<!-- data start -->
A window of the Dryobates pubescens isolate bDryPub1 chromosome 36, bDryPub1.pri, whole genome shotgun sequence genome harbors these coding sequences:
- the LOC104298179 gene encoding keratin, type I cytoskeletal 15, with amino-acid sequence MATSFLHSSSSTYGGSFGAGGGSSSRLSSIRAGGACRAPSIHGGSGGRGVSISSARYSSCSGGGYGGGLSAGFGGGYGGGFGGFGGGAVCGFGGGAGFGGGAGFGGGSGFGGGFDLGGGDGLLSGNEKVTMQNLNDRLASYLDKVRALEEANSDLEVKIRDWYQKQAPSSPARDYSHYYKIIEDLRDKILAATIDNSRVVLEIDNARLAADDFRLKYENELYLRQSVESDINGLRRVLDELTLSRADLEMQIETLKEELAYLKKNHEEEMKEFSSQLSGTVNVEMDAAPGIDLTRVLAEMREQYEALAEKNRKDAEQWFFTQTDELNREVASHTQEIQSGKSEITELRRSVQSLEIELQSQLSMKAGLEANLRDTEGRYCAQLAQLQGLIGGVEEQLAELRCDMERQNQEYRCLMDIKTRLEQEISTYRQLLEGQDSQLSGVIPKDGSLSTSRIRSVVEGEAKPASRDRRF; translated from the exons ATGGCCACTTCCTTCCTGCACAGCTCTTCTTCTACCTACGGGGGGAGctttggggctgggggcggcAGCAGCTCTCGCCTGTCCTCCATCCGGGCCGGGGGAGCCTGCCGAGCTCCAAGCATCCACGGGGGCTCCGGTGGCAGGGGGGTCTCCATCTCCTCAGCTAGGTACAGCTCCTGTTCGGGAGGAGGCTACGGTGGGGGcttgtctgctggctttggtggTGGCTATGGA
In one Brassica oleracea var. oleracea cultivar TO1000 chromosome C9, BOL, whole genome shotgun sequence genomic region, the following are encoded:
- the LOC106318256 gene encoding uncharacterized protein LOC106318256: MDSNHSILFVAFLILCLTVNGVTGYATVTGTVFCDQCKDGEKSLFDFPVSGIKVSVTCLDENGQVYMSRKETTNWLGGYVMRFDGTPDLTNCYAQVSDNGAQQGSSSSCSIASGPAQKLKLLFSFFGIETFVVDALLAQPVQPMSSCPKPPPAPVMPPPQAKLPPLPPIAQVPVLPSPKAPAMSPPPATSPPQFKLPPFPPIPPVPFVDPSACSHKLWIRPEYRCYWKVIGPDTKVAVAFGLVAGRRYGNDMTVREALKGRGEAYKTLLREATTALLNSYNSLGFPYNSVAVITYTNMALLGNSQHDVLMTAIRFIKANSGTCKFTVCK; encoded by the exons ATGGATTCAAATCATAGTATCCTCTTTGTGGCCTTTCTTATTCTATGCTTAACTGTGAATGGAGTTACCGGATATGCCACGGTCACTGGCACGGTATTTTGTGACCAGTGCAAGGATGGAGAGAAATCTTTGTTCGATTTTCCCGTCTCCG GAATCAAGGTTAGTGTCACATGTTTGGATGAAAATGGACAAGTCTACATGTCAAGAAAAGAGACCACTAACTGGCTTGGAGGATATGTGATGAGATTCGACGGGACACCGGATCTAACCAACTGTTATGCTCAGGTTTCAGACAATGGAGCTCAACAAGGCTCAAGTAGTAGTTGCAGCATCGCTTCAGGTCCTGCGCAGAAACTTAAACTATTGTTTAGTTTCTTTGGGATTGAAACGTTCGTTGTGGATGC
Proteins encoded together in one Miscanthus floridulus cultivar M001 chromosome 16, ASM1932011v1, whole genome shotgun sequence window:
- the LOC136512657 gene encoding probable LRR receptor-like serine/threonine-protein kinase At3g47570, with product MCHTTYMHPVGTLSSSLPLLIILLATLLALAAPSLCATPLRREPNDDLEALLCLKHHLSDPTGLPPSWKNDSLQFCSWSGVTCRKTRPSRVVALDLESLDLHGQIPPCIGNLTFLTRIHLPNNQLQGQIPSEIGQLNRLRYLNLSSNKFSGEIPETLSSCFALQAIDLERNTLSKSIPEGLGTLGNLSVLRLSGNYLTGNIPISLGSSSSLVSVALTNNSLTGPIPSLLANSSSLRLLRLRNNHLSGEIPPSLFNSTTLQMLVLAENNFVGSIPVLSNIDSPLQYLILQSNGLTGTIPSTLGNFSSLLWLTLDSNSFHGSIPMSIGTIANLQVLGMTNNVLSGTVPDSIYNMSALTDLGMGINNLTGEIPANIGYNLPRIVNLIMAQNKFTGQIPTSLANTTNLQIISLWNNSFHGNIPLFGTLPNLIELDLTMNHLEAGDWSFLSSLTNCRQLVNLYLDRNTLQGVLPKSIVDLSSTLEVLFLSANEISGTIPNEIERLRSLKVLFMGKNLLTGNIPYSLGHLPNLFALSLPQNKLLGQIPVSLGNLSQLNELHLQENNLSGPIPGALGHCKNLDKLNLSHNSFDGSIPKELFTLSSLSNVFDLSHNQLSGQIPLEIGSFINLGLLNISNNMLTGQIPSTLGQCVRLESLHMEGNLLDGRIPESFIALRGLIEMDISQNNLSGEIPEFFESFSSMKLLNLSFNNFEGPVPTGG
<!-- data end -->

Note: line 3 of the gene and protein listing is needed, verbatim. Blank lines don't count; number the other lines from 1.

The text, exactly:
In one Brassica oleracea var. oleracea cultivar TO1000 chromosome C9, BOL, whole genome shotgun sequence genomic region, the following are encoded: